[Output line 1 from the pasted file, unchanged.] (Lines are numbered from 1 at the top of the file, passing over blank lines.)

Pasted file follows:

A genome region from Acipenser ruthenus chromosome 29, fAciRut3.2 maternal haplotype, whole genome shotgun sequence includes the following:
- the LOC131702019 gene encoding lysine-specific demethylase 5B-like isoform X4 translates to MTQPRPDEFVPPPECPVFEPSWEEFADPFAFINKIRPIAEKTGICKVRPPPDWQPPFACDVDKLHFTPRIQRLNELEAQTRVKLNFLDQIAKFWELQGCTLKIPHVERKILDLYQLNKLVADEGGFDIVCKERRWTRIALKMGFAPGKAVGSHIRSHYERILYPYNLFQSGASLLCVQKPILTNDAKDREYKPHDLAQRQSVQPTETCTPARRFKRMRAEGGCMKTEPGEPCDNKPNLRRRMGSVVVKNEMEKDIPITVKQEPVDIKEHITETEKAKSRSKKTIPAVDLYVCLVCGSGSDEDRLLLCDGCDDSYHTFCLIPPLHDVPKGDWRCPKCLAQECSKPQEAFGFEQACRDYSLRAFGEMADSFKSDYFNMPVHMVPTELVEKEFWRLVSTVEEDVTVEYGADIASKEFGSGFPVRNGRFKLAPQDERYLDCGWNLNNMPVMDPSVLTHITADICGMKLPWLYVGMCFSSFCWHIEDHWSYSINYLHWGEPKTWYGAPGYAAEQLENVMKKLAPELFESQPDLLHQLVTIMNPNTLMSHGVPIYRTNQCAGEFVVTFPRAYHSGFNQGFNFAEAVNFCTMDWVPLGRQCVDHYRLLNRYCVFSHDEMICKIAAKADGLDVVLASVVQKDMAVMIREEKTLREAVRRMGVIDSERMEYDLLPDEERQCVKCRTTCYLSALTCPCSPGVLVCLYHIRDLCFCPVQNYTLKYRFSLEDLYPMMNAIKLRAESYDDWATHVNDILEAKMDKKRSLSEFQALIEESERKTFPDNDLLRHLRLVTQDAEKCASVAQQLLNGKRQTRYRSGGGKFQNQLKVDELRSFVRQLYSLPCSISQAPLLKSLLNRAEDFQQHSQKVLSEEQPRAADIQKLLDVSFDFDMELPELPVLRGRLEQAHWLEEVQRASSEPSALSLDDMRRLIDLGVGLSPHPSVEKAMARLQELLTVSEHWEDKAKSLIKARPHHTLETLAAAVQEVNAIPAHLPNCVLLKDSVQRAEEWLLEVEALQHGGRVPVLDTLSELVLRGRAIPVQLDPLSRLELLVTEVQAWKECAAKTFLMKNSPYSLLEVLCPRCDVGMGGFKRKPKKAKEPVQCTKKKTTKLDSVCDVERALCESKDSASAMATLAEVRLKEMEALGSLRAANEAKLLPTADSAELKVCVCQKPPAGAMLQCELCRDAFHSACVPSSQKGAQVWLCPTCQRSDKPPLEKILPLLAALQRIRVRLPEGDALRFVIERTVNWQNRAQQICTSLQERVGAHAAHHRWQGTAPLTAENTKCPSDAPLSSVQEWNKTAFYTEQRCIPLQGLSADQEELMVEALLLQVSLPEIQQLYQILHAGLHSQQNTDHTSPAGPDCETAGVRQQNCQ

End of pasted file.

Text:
A genome region from Acipenser ruthenus chromosome 29, fAciRut3.2 maternal haplotype, whole genome shotgun sequence includes the following: